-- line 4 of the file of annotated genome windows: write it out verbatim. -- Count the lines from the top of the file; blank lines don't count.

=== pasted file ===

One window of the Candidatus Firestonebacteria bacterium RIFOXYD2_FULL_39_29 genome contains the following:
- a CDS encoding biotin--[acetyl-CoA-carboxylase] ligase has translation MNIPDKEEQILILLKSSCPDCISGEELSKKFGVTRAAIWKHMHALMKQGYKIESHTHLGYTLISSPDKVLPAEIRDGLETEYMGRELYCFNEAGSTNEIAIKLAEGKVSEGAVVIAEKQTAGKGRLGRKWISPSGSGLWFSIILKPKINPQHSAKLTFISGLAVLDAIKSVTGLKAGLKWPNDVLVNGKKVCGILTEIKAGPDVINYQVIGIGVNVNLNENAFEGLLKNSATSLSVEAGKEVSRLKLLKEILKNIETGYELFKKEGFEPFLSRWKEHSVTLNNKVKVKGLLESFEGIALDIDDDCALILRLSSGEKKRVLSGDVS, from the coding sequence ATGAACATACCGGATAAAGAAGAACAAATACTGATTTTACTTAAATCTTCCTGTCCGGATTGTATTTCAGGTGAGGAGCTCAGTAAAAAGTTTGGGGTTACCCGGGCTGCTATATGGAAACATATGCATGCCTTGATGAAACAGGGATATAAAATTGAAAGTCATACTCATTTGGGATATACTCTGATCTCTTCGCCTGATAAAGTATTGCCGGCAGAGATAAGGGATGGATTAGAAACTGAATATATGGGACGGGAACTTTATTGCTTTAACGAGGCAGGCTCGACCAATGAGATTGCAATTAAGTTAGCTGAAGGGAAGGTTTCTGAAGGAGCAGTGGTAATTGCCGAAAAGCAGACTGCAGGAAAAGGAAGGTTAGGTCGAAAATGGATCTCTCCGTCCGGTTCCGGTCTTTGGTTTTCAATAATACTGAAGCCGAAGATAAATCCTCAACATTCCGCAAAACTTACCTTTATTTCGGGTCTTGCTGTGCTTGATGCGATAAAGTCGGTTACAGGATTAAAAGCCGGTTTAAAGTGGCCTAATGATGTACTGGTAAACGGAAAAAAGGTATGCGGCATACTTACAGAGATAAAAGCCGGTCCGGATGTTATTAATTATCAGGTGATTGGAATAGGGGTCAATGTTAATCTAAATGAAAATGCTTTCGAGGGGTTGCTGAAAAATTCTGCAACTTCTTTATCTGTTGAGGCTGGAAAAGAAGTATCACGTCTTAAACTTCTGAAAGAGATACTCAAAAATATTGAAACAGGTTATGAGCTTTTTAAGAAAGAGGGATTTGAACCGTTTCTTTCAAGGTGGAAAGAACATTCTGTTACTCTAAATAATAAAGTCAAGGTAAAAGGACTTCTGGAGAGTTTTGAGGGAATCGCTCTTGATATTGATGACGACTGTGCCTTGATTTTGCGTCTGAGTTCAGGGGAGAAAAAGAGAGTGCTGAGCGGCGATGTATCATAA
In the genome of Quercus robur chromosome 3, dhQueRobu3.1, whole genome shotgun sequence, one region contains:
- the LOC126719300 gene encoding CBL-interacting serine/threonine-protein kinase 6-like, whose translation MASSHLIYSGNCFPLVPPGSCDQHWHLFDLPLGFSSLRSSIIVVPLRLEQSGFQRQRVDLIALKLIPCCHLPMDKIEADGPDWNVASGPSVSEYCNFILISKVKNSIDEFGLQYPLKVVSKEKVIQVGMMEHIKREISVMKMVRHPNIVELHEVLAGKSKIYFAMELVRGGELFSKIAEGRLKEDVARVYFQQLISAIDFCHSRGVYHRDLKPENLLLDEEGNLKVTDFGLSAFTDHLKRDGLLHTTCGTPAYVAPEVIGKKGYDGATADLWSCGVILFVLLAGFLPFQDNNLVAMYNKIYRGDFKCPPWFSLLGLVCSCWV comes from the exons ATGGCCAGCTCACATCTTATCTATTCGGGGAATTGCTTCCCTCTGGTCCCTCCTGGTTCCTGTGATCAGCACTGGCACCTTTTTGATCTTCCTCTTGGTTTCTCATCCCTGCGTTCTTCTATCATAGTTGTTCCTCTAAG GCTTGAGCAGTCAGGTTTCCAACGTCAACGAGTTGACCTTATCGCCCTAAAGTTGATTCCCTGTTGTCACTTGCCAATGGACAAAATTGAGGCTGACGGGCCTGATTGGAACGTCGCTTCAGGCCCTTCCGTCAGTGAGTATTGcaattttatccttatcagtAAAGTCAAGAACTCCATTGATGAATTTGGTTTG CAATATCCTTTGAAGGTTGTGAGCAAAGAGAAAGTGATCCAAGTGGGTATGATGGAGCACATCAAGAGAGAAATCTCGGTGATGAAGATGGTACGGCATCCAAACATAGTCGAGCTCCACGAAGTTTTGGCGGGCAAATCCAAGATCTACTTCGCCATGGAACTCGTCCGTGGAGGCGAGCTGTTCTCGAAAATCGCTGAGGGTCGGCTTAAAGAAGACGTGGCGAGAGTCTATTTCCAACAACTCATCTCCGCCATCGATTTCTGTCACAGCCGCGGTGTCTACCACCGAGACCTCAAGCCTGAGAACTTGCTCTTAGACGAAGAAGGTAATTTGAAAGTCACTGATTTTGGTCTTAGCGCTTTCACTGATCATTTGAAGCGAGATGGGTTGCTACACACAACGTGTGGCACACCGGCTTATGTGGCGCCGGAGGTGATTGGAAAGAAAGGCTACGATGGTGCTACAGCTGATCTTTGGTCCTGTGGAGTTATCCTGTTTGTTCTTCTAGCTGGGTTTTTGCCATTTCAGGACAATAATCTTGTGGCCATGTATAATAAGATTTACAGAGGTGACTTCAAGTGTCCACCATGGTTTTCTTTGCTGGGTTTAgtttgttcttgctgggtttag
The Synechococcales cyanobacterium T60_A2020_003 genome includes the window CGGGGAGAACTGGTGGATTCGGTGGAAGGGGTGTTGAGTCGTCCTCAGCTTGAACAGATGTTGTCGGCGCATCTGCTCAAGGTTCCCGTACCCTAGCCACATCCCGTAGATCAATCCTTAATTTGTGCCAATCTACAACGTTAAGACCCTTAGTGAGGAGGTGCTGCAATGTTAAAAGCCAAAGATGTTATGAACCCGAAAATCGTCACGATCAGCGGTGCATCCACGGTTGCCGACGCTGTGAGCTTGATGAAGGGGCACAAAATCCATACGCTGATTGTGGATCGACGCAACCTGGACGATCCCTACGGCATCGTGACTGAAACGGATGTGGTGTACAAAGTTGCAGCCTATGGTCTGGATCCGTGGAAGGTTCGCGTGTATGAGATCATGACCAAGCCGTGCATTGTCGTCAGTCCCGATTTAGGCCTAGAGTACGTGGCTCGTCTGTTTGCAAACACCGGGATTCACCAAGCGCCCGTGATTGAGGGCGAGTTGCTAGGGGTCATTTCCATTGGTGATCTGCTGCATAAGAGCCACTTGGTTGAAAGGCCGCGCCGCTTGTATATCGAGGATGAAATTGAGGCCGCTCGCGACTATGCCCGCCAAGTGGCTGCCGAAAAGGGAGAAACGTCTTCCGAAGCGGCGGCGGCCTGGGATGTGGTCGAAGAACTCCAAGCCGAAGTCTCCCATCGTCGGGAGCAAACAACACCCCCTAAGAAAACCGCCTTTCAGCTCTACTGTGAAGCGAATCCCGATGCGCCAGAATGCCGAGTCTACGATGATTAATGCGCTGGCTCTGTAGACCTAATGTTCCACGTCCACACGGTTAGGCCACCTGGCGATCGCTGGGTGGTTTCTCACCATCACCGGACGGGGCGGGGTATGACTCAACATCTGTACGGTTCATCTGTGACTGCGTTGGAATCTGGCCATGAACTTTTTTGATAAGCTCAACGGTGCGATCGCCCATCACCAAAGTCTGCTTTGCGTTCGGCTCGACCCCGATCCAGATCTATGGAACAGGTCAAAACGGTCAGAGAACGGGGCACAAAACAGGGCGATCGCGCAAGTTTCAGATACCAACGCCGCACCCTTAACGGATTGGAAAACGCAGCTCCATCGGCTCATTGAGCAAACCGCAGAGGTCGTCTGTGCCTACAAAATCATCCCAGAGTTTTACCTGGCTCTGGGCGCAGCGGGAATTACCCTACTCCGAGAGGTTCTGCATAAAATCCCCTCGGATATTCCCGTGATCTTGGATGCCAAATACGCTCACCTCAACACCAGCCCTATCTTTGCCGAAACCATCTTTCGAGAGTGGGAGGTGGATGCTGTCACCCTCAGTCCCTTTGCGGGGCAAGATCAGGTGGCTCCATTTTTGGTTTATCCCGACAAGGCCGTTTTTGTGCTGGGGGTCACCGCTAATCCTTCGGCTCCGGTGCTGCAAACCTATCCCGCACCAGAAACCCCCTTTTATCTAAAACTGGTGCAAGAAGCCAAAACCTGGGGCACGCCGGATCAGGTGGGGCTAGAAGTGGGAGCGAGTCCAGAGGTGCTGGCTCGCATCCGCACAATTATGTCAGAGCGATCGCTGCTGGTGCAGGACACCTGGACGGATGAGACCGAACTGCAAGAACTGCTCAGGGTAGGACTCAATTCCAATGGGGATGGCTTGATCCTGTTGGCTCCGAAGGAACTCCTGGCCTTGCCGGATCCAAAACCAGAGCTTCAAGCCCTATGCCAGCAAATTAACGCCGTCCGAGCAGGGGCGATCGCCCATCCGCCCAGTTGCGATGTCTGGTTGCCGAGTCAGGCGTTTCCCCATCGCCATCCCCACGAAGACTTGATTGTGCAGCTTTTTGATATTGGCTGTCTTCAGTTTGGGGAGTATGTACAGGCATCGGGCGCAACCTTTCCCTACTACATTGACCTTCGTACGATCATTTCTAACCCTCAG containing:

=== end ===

- the LOC126719300 gene encoding CBL-interacting serine/threonine-protein kinase 6-like, whose translation MASSHLIYSGNCFPLVPPGSCDQHWHLFDLPLGFSSLRSSIIVVPLRLEQSGFQRQRVDLIALKLIPCCHLPMDKIEADGPDWNVASGPSVSEYCNFILISKVKNSIDEFGLQYPLKVVSKEKVIQVGMMEHIKREISVMKMVRHPNIVELHEVLAGKSKIYFAMELVRGGELFSKIAEGRLKEDVARVYFQQLISAIDFCHSRGVYHRDLKPENLLLDEEGNLKVTDFGLSAFTDHLKRDGLLHTTCGTPAYVAPEVIGKKGYDGATADLWSCGVILFVLLAGFLPFQDNNLVAMYNKIYRGDFKCPPWFSLLGLVCSCWV comes from the exons ATGGCCAGCTCACATCTTATCTATTCGGGGAATTGCTTCCCTCTGGTCCCTCCTGGTTCCTGTGATCAGCACTGGCACCTTTTTGATCTTCCTCTTGGTTTCTCATCCCTGCGTTCTTCTATCATAGTTGTTCCTCTAAG GCTTGAGCAGTCAGGTTTCCAACGTCAACGAGTTGACCTTATCGCCCTAAAGTTGATTCCCTGTTGTCACTTGCCAATGGACAAAATTGAGGCTGACGGGCCTGATTGGAACGTCGCTTCAGGCCCTTCCGTCAGTGAGTATTGcaattttatccttatcagtAAAGTCAAGAACTCCATTGATGAATTTGGTTTG CAATATCCTTTGAAGGTTGTGAGCAAAGAGAAAGTGATCCAAGTGGGTATGATGGAGCACATCAAGAGAGAAATCTCGGTGATGAAGATGGTACGGCATCCAAACATAGTCGAGCTCCACGAAGTTTTGGCGGGCAAATCCAAGATCTACTTCGCCATGGAACTCGTCCGTGGAGGCGAGCTGTTCTCGAAAATCGCTGAGGGTCGGCTTAAAGAAGACGTGGCGAGAGTCTATTTCCAACAACTCATCTCCGCCATCGATTTCTGTCACAGCCGCGGTGTCTACCACCGAGACCTCAAGCCTGAGAACTTGCTCTTAGACGAAGAAGGTAATTTGAAAGTCACTGATTTTGGTCTTAGCGCTTTCACTGATCATTTGAAGCGAGATGGGTTGCTACACACAACGTGTGGCACACCGGCTTATGTGGCGCCGGAGGTGATTGGAAAGAAAGGCTACGATGGTGCTACAGCTGATCTTTGGTCCTGTGGAGTTATCCTGTTTGTTCTTCTAGCTGGGTTTTTGCCATTTCAGGACAATAATCTTGTGGCCATGTATAATAAGATTTACAGAGGTGACTTCAAGTGTCCACCATGGTTTTCTTTGCTGGGTTTAgtttgttcttgctgggtttag